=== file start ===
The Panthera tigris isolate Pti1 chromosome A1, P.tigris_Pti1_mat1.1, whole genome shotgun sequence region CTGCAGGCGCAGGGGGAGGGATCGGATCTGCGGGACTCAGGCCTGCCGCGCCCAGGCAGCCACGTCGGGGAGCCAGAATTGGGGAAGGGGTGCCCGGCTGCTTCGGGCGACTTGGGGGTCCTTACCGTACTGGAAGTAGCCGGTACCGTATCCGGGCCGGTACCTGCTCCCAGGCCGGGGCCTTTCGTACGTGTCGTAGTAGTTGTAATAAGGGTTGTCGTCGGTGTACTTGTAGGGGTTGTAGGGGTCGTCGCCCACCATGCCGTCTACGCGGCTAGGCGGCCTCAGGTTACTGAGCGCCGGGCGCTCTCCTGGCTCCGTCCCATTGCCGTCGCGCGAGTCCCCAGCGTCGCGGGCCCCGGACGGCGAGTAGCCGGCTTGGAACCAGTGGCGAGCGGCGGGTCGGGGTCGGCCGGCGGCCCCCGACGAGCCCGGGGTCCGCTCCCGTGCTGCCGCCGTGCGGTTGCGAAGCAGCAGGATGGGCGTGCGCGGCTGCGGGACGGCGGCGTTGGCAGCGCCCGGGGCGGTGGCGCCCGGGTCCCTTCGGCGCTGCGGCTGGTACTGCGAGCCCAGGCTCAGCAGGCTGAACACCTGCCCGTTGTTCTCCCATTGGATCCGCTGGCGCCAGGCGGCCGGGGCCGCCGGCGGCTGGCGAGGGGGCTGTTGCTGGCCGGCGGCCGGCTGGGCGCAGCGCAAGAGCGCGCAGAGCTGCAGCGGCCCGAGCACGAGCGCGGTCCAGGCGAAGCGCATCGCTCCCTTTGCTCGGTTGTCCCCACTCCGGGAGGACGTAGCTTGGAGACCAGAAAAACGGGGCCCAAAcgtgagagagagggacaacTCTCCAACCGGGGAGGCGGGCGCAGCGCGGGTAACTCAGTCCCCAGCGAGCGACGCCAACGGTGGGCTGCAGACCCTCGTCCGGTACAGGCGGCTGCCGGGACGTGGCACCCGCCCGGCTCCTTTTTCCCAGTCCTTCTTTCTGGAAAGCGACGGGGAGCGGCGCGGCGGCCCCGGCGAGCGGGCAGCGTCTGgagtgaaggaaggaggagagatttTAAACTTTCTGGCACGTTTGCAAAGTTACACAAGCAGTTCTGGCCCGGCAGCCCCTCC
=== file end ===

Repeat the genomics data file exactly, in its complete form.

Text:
The Panthera tigris isolate Pti1 chromosome A1, P.tigris_Pti1_mat1.1, whole genome shotgun sequence region CTGCAGGCGCAGGGGGAGGGATCGGATCTGCGGGACTCAGGCCTGCCGCGCCCAGGCAGCCACGTCGGGGAGCCAGAATTGGGGAAGGGGTGCCCGGCTGCTTCGGGCGACTTGGGGGTCCTTACCGTACTGGAAGTAGCCGGTACCGTATCCGGGCCGGTACCTGCTCCCAGGCCGGGGCCTTTCGTACGTGTCGTAGTAGTTGTAATAAGGGTTGTCGTCGGTGTACTTGTAGGGGTTGTAGGGGTCGTCGCCCACCATGCCGTCTACGCGGCTAGGCGGCCTCAGGTTACTGAGCGCCGGGCGCTCTCCTGGCTCCGTCCCATTGCCGTCGCGCGAGTCCCCAGCGTCGCGGGCCCCGGACGGCGAGTAGCCGGCTTGGAACCAGTGGCGAGCGGCGGGTCGGGGTCGGCCGGCGGCCCCCGACGAGCCCGGGGTCCGCTCCCGTGCTGCCGCCGTGCGGTTGCGAAGCAGCAGGATGGGCGTGCGCGGCTGCGGGACGGCGGCGTTGGCAGCGCCCGGGGCGGTGGCGCCCGGGTCCCTTCGGCGCTGCGGCTGGTACTGCGAGCCCAGGCTCAGCAGGCTGAACACCTGCCCGTTGTTCTCCCATTGGATCCGCTGGCGCCAGGCGGCCGGGGCCGCCGGCGGCTGGCGAGGGGGCTGTTGCTGGCCGGCGGCCGGCTGGGCGCAGCGCAAGAGCGCGCAGAGCTGCAGCGGCCCGAGCACGAGCGCGGTCCAGGCGAAGCGCATCGCTCCCTTTGCTCGGTTGTCCCCACTCCGGGAGGACGTAGCTTGGAGACCAGAAAAACGGGGCCCAAAcgtgagagagagggacaacTCTCCAACCGGGGAGGCGGGCGCAGCGCGGGTAACTCAGTCCCCAGCGAGCGACGCCAACGGTGGGCTGCAGACCCTCGTCCGGTACAGGCGGCTGCCGGGACGTGGCACCCGCCCGGCTCCTTTTTCCCAGTCCTTCTTTCTGGAAAGCGACGGGGAGCGGCGCGGCGGCCCCGGCGAGCGGGCAGCGTCTGgagtgaaggaaggaggagagatttTAAACTTTCTGGCACGTTTGCAAAGTTACACAAGCAGTTCTGGCCCGGCAGCCCCTCC